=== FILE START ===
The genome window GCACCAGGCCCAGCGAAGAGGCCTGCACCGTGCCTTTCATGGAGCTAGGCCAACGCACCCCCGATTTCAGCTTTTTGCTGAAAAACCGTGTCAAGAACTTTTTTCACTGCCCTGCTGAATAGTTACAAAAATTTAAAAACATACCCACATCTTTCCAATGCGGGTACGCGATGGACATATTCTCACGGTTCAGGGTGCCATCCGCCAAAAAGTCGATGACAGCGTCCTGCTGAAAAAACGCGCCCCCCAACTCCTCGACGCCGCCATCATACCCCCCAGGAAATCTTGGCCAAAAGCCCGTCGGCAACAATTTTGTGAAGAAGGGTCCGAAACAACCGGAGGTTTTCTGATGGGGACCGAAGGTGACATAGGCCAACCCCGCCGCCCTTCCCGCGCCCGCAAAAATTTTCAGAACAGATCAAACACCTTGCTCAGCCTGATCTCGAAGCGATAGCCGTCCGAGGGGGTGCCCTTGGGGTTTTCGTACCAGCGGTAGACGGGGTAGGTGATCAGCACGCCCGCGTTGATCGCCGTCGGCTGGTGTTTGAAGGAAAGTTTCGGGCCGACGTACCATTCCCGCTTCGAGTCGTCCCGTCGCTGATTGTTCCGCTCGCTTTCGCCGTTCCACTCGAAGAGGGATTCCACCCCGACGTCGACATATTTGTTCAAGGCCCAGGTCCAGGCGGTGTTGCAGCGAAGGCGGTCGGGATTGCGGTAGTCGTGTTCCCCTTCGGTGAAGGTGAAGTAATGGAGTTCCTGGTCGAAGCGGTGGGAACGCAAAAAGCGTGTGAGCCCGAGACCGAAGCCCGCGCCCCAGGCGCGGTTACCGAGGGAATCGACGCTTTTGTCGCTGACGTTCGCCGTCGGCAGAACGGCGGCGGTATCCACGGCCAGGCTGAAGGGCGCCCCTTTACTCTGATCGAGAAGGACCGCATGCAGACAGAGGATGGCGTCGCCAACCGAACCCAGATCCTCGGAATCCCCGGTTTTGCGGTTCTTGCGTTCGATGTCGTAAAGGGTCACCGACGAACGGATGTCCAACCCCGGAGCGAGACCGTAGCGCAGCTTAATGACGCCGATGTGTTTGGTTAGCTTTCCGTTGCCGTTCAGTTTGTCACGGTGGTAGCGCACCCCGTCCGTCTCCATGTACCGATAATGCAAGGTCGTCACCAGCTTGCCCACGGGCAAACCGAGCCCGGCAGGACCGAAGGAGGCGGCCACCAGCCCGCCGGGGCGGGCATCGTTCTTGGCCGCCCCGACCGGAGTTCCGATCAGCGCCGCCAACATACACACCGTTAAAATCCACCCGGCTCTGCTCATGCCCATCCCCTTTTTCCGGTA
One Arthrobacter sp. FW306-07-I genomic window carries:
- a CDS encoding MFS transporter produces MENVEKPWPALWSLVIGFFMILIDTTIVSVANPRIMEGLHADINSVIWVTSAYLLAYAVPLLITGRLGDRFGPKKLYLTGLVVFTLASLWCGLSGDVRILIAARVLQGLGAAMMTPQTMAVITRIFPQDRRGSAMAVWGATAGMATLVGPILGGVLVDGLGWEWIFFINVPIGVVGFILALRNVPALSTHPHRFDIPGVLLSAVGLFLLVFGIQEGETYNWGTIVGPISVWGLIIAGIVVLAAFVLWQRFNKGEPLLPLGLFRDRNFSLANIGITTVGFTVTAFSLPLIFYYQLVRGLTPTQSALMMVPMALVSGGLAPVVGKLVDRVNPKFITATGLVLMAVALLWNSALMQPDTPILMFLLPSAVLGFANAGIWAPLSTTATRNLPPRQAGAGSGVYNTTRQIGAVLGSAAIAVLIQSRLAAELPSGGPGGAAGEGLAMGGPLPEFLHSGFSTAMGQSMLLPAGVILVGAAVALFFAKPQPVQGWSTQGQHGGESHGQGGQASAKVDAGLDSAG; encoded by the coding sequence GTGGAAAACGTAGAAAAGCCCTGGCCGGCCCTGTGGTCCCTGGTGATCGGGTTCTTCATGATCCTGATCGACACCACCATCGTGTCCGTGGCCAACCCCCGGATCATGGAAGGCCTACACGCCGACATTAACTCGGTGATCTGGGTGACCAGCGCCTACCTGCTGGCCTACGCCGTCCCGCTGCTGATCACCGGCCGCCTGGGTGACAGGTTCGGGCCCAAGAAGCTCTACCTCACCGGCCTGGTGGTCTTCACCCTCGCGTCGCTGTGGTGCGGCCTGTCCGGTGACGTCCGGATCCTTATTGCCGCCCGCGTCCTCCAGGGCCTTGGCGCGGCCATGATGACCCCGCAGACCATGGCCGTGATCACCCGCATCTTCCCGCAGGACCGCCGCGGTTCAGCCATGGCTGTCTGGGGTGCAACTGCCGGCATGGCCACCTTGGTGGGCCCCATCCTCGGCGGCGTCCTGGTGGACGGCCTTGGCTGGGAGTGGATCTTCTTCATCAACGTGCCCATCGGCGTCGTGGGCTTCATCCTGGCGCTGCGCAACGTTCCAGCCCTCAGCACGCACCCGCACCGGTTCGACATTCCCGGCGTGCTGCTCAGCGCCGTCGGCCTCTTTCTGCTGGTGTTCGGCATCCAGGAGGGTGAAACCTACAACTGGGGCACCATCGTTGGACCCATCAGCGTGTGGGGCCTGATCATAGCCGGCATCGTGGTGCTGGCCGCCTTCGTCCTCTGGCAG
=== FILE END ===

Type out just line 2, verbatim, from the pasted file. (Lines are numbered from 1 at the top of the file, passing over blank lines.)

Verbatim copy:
One Arthrobacter sp. FW306-07-I genomic window carries: